Late in the year 1900 W. S. Stratton started active operations, buying up claims, his especial favorites were Gold, Globe, Ironclad and Bull hills, on those hills he acquired hundreds of acres of territory and for a period of ten months he expended the enormous sum of close to $500,000, all of which came from his private purse. That sum does not include the vast amount he spent in equipping the various shafts with machinery, or the development performed prior to forming the big corporation Stratton Cripple Creek Mining and Development Company, in which all the acreage was included.
Deep mining, he thought, would prove profitable to the man who had the nerve to go ahead and not worry about what he was spending. His hobby was Globe hill. The geological conditions were perfect there for the opening of great ore bodies. He figured that the granite of Poverty gulch was dipping in the hill at such a rate that it would be cut at a depth varying from 1,800 feet to 2,000 feet. When the granite was encountered, he theorized, great ore bodies would be encountered.
With that theory well in his mind he projected the Lady Stith shaft, and gave orders to commence sinking and go to the depth of 2,000 feet. The shaft is the largest in the district, being 4,5 by 15 feet 4 inches in the clear. No one, aside from W. S. Stratton, would ever have had the nerve to even project such an undertaking, much less start it and pay the expenses of such a gigantic operation.
The shaft contained three compartments. One was equipped with a cage, for the cars ran in the levels extended for exploitation. Another one was used for a bucket, so sinking could be carried on without interruption, while the third one was used as the man-way and for air pipes.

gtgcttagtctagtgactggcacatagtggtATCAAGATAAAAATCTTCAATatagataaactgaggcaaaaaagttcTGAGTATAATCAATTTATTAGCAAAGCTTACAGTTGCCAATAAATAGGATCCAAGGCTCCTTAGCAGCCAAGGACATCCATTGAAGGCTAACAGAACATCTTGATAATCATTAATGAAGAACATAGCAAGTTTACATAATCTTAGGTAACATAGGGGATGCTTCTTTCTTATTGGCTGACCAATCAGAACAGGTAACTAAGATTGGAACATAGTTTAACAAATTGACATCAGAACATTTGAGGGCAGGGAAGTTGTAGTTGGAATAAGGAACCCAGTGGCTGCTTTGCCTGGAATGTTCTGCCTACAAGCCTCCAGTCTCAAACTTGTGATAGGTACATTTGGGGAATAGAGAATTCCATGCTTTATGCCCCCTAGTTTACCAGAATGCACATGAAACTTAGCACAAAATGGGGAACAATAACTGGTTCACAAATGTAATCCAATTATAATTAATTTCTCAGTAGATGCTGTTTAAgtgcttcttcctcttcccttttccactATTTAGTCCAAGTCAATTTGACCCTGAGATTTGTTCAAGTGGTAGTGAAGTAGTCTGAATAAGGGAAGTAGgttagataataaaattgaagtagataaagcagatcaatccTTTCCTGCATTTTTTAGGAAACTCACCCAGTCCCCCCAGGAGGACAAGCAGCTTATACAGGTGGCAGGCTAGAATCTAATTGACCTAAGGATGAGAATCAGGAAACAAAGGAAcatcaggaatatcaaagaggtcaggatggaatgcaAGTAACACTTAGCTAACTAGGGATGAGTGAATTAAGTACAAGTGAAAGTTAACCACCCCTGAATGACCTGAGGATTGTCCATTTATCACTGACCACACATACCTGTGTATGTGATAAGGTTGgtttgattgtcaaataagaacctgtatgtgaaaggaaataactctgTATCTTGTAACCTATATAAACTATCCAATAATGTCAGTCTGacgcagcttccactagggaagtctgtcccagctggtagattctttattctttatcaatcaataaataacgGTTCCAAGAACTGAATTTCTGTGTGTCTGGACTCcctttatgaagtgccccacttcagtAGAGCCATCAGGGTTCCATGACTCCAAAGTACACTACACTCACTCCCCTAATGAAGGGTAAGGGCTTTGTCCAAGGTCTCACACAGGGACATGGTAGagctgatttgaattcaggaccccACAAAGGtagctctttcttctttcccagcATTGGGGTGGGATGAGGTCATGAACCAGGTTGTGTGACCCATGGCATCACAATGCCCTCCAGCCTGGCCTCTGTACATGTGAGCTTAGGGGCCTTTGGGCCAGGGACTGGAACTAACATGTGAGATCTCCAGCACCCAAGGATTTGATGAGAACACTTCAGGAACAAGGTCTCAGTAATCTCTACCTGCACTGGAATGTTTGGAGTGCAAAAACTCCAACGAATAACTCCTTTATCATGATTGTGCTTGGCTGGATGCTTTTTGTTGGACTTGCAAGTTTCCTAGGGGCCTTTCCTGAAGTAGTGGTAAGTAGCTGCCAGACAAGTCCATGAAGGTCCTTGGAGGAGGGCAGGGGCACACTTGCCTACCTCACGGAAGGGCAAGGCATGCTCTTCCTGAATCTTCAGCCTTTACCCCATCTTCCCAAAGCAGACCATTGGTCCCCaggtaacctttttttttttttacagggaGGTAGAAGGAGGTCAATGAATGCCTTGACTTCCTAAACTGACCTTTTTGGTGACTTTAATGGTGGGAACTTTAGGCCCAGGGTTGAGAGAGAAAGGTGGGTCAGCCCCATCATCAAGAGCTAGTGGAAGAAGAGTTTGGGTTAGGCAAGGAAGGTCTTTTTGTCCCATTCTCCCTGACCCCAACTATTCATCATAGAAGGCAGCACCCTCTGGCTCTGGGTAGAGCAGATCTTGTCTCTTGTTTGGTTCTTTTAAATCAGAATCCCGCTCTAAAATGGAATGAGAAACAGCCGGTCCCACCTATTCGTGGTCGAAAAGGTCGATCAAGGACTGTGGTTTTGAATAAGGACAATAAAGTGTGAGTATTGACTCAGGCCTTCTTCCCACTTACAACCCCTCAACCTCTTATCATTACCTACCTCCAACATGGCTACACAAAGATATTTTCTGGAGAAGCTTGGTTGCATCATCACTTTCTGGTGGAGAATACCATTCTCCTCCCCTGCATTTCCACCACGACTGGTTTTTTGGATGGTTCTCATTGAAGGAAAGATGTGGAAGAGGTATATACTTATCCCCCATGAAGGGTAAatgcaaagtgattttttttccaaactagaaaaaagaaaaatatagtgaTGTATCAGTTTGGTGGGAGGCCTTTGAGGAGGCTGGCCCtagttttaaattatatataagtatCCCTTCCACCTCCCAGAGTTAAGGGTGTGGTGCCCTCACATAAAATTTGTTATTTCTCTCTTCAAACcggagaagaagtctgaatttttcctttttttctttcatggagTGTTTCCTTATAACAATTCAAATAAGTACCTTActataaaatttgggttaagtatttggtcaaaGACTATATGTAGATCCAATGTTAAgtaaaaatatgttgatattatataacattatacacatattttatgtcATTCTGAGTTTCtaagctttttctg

The shaft was started in an extinct thermal spring that has excited much mental speculation on the part of geologists and mining engineers. Many mistakes the place as the seat of volcanic action or an old crater.
Mr. Stratton recognized what it was, and studied the conditions long and carefully. Whether the late Mr. Stratton figured that from the porous and barren condition at surface and just below, that the values had been leached out by the thermal waters and deposited below was never learned from him, but certain it was that his theories were that water played a most important part in the ore deposits of the hill.
The leached condition of the veins near surface show that the ascending, descending and circulating waters robbed the veins of the values, but where they were afterwards deposited is hard to tell. It would be natural to believe that the descending waters removed the values to great depth, and it was along those lines that development work was pushed.
That the late Mr. Stratton had abundant faith in the future and believed in deep mining was evidenced by the amount of work he did on Bull and other hills.
An example is the now named Plymouth Rock shaft, better known as the Lady Stith, which is 655 feet deep, and were there has been performed a total of 2,315 feet of drifting and cross-cutting.